Personal integrity and social solidarity are not the only objects of human life. There is, in each heart, a moral demand, a command of the conscience, an insistent urge to do the without any consideration of the consequences. Bhartrihari, a great Sanskrit poet, has given a beautiful expression to this moral urge. “A brave and religious man,” he says, “will never deviate from the right path, no matter the worldly-wise people praise or deprecate him, no matter whether thereby he loses or gains wealth, no matter whether it involves immediate destruction or a long life.” Now violence is something which can never be a universal moral principle. In a world order and world government based on moral principles of truth, justice, honesty, equality and fellowship, there will be little need of taking recourse to violence. Moral life alone, whether individual or social, is happy. The present miserable state of humanity indicates that it is not living according to moral principles which can be accepted by all human beings. Violence cannot be universalized and universally approved. Hence, it can, never be a moral principle. Even those who believe in violence and act on their belief will not accept it as a right attitude if others stronger and more cruel than themselves were to have it towards them. Non-violence, on the other hand, is morally approved, universally.
There is still a deeper layer of our being than
moral consciousness. And that is the region of faith, of intuition, or of a
sense of something beyond and above our finite existence. Those who are
fortunate to have access to this mysterious innermost chamber of their being,
the cave of their heart, the very centre of their existence, and those who by
their aspiration and effort have been able to extend their normal consciousness
to the level of their being, are religious in the real and true sense of the
term. Once we have a dip into that mysterious
Defence Against Violence
A very vital question, which is in fact the very crux of the problem, arises here. Can non-violence be an effective method of defence against the violent force of an aggressor? How, in other words, a man or a community sworn to non-violence, is to defend himself or itself against a violent aggressor without taking recourse to violence? This question is very difficult to answer and no ethical thinker has answered it more satisfactorily than Mahatma Gandhi. He formulated a technique of non-violent self-defence against a violent aggressor which was not known to earlier thinkers. They either advised the victim to take to violence in self-defence or to invoke the help of God in case the victim was too weak to offer violent defence. Thanks to the practical experiments and philosophy of Mahatma Gandhi, we now have a very effective method of non-violent defence against violent aggression. It consists in resistance and non-co-operation both of which should be strictly non-violent. Every individual, community or race should try to protect his or its natural and minimum rights and should never surrender them to a violent aggressor. These rights should be defended bravely and at the risk of life. Death should be preferred to yielding, but no recourse should be taken to violence against the aggressor. On the other hand, the victim should give expression to the noblest side of himself in relation to the aggressor, so that the noble but dormant nature of the aggressor may be aroused into action. There is nothing more contagious than nobleness and nothing more effective against an enemy than a sincere love for him. The most ferocious person is likely to become the kindest in case his other side is slightly aroused. The victim of an aggressor should avoid feeding his anger by returning violence with violence. On the other hand, he should try to arouse his finer and nobler instincts, by himself behaving in an extremely noble and rational way. Thus, there are greater chances of the aggressor’s feeling smaller in the presence of the victim than in a violent struggle on both sides.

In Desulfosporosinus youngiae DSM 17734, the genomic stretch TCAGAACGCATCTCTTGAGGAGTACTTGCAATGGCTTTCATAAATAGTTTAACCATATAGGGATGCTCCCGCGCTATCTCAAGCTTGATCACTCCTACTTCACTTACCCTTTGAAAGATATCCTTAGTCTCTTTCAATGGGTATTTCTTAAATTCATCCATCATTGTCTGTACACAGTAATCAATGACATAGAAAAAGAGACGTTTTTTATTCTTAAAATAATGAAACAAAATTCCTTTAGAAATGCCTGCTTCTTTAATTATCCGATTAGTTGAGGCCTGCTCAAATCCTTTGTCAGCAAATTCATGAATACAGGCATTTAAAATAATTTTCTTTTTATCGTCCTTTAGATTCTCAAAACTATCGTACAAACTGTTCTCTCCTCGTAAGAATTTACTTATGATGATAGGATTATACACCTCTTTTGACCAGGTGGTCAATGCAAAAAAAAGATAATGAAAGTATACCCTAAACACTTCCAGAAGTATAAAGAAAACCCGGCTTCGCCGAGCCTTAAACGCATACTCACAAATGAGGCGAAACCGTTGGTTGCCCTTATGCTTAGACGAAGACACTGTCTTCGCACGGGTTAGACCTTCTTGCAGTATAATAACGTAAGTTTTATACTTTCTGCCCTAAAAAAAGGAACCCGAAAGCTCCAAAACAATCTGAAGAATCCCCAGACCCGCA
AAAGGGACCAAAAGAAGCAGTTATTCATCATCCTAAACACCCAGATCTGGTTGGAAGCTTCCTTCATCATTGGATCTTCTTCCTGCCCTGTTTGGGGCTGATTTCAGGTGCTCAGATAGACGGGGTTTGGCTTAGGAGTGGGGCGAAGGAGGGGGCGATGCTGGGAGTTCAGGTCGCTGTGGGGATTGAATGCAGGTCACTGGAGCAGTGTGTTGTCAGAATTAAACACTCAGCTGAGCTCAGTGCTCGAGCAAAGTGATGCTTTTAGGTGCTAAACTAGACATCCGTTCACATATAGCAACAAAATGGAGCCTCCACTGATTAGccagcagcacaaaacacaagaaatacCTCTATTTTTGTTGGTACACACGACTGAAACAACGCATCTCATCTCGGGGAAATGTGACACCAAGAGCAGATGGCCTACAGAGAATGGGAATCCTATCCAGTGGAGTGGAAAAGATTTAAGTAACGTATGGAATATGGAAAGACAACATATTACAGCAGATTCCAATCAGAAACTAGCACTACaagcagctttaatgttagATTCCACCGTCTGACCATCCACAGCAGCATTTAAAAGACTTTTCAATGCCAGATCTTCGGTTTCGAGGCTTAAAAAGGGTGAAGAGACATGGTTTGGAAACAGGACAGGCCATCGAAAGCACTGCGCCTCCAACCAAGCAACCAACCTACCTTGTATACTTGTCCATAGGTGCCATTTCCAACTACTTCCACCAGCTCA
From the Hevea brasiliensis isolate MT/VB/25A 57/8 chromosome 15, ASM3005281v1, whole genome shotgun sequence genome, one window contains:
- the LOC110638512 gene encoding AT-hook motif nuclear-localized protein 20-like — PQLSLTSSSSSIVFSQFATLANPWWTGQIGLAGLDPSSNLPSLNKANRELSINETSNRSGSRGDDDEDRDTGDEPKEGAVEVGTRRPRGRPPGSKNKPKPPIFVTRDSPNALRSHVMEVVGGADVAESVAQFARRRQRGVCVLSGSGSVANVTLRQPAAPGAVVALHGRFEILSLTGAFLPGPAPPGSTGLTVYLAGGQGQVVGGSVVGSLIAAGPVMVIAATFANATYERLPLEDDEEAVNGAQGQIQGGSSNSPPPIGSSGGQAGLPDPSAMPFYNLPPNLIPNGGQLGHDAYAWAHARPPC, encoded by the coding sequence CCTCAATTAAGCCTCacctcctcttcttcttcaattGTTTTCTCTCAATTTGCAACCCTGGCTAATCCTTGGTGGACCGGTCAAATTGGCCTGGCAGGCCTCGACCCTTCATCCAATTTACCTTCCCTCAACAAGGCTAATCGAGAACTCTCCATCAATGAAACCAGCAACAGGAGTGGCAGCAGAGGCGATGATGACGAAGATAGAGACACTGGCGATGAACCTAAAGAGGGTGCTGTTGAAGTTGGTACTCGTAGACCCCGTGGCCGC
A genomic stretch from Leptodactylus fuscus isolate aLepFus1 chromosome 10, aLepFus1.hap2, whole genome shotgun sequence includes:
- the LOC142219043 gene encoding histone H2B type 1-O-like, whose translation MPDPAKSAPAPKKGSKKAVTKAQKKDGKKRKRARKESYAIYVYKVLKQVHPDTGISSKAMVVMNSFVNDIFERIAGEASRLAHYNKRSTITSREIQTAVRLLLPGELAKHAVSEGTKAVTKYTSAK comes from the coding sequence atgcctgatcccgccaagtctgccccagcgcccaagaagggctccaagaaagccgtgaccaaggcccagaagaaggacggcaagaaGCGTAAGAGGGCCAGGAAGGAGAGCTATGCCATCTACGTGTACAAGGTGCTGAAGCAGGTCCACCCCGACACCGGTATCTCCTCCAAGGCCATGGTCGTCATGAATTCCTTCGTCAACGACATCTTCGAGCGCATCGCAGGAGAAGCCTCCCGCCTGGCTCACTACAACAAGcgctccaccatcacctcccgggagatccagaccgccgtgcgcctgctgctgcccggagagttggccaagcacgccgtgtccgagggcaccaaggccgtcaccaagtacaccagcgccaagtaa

Non-violent resistance and non-co-operation against and with the violent aggressor are thus the two new weapons which Mahatma Gandhi has invented for the use of those who are, on personal, social, moral or spiritual grounds, sworn to non-violence; and it is expected that in future when man has largely shaken off his present barbarity these weapons will be greatly used. Then the world will become heavenly and humanity divine. It is the duty of all the followers of those teachers who taught the principle of non-violence to hasten that day by actually following it in practical life. The world never needed this lesson as much as it needs today when it regards itself more civilized than ever before,
“To me God is truth and love; God is ethics and morality; God is fearlessness. God is the source of light and life and yet he is above and beyond all these.”